Manhattan Court to Rely Upon 1894 Dog Law to Decide Custody Battle over a Russian Blue Cat Named Oliver Gatsby
A female attorney adopts a pure-bred Russian Blue cat from an animal rescue group. She begins caring for him and they become close. Almost a year later the cat's previous owner locates her and files papers against her demanding its return. So, who owns the cat?
That is the issue which the New York State Supreme Court in Manhattan will decide later this month. Amazingly enough, there does not appear to be much in the way of legal precedent for the court to go on in spite of the fact that lost cats are a common enough occurrence. For instance, millions of cats and dogs are adopted each year from shelters and rescue groups without either party knowing where the animal came from or who previously owned it. Likewise, caring people take in countless animals from the street every day. Most likely the difficulty involved in tracking down lost pets accounts for the dearth of litigation in this area.
The Manhattan case had its genesis in Missouri in 2000 when aspiring poet Chavisa Woods, then 19, scooped up off the street a six-month-old Russian Blue kitten who had been cruelly thrown from a car. She named him Oliver and began caring for him and treating his chronic urinary tract infections. (See photo above.) Woods and Oliver moved to Manhattan in 2003 and all was well until the cat slipped out of her Lower East Side walk-up in September 2004. Oliver was rescued from the street by an unidentified person who promptly turned him over to KittyKind, a feline rescue group which operates out of Petco's Union Square store. He was put up for adoption and immediately claimed by a female attorney who renamed him Gatsby.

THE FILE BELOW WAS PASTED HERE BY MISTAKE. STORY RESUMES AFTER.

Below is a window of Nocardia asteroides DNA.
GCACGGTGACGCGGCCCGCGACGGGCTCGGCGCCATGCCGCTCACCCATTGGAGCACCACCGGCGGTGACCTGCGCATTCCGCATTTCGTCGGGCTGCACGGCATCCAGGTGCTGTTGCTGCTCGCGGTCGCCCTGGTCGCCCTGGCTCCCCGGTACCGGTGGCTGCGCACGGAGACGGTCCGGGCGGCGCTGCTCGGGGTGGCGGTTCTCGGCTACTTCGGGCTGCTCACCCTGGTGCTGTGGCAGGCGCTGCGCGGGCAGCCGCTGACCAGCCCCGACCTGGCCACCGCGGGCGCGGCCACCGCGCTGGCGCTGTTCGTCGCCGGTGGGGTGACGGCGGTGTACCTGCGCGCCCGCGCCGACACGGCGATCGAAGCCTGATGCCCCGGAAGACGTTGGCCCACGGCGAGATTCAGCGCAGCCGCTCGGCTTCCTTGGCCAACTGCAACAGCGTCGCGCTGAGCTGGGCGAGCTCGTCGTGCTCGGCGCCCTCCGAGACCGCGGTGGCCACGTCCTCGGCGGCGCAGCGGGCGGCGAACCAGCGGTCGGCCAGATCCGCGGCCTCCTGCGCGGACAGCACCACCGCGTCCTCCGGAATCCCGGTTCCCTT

Woods somehow managed to track Oliver Gatsby to KittyKind but when she demanded that the group turn over to her the name and address of the cat's new caregiver KittyKind refused and Woods sought relief in the courts. For its part, KittyKind did not contact the lawyer, now proceeding under le nom de guerre of Jane Doe, until it had already lost the case and was ordered to do so by the court. By that time Jane Doe had been caring for Oliver Gatsby for almost a year and refused to part with him.
In early December, New York State Supreme Court Justice Marylin G. Diamond ruled that the case was governed by section seven of the New York City Dog License Law of 1894 which gives owners of lawfully seized pets only forty-eight hours to reclaim them. Recognizing however that more than one-hundred non-profit groups participate in the Mayor's Alliance for N.Y.C. Animals and that these organizations often subcontract with private individuals to rescue and foster lost and homeless pets, Diamond reasoned that it would be practically impossible for pet owners to locate lost pets unless they were listed on the Animal Care and Control (ACC) register. She therefore ruled that the forty-eight-hour rule did not come into effect until the lost pet had been listed on the register.
Based on this preliminary ruling, the legal issues to be settled at a trial scheduled to begin on January 19th are as follows: When and if did KittyKind list Oliver Gatsby with the ACC? And, when did Woods effectively assert her claim? Press reports in the New York Law Journal, The New York Times, and the New York Daily News strongly suggest that answering those two questions conclusively will not be easy. Diamond has therefore raised the possibility that she may not limit a pet owner's right to reclaim a lost animal to the filing of a notice with the ACC.